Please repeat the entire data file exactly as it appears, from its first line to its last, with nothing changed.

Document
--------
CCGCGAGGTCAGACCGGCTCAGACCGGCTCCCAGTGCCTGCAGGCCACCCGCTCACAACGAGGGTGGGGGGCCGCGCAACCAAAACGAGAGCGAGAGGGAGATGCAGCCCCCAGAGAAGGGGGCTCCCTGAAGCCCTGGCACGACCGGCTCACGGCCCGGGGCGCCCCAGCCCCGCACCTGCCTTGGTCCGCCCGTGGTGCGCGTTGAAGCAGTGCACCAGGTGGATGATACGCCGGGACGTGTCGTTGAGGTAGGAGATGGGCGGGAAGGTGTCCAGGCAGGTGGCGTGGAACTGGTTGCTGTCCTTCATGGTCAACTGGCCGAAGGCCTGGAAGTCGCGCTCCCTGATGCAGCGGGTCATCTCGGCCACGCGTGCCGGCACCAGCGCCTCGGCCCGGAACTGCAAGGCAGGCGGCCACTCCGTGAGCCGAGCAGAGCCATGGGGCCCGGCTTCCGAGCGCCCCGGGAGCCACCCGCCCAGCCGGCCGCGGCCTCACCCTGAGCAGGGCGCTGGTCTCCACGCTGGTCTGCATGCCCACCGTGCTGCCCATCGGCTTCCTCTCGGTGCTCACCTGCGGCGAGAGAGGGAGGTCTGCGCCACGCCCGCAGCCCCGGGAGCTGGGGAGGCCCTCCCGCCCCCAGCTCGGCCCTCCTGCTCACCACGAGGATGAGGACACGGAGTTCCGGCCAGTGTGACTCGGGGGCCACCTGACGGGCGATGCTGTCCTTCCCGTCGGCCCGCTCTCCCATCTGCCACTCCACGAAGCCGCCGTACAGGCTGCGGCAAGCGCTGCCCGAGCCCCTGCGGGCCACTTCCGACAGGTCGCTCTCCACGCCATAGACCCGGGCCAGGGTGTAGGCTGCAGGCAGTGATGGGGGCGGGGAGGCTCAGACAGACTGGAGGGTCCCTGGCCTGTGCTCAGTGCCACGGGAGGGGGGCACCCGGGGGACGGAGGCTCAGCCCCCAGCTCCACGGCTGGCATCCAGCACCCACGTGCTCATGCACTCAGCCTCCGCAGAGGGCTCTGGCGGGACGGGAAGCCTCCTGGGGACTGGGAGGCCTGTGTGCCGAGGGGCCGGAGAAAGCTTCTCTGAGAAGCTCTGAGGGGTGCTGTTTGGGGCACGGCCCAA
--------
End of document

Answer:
CCGCGAGGTCAGACCGGCTCAGACCGGCTCCCAGTGCCTGCAGGCCACCCGCTCACAACGAGGGTGGGGGGCCGCGCAACCAAAACGAGAGCGAGAGGGAGATGCAGCCCCCAGAGAAGGGGGCTCCCTGAAGCCCTGGCACGACCGGCTCACGGCCCGGGGCGCCCCAGCCCCGCACCTGCCTTGGTCCGCCCGTGGTGCGCGTTGAAGCAGTGCACCAGGTGGATGATACGCCGGGACGTGTCGTTGAGGTAGGAGATGGGCGGGAAGGTGTCCAGGCAGGTGGCGTGGAACTGGTTGCTGTCCTTCATGGTCAACTGGCCGAAGGCCTGGAAGTCGCGCTCCCTGATGCAGCGGGTCATCTCGGCCACGCGTGCCGGCACCAGCGCCTCGGCCCGGAACTGCAAGGCAGGCGGCCACTCCGTGAGCCGAGCAGAGCCATGGGGCCCGGCTTCCGAGCGCCCCGGGAGCCACCCGCCCAGCCGGCCGCGGCCTCACCCTGAGCAGGGCGCTGGTCTCCACGCTGGTCTGCATGCCCACCGTGCTGCCCATCGGCTTCCTCTCGGTGCTCACCTGCGGCGAGAGAGGGAGGTCTGCGCCACGCCCGCAGCCCCGGGAGCTGGGGAGGCCCTCCCGCCCCCAGCTCGGCCCTCCTGCTCACCACGAGGATGAGGACACGGAGTTCCGGCCAGTGTGACTCGGGGGCCACCTGACGGGCGATGCTGTCCTTCCCGTCGGCCCGCTCTCCCATCTGCCACTCCACGAAGCCGCCGTACAGGCTGCGGCAAGCGCTGCCCGAGCCCCTGCGGGCCACTTCCGACAGGTCGCTCTCCACGCCATAGACCCGGGCCAGGGTGTAGGCTGCAGGCAGTGATGGGGGCGGGGAGGCTCAGACAGACTGGAGGGTCCCTGGCCTGTGCTCAGTGCCACGGGAGGGGGGCACCCGGGGGACGGAGGCTCAGCCCCCAGCTCCACGGCTGGCATCCAGCACCCACGTGCTCATGCACTCAGCCTCCGCAGAGGGCTCTGGCGGGACGGGAAGCCTCCTGGGGACTGGGAGGCCTGTGTGCCGAGGGGCCGGAGAAAGCTTCTCTGAGAAGCTCTGAGGGGTGCTGTTTGGGGCACGGCCCAA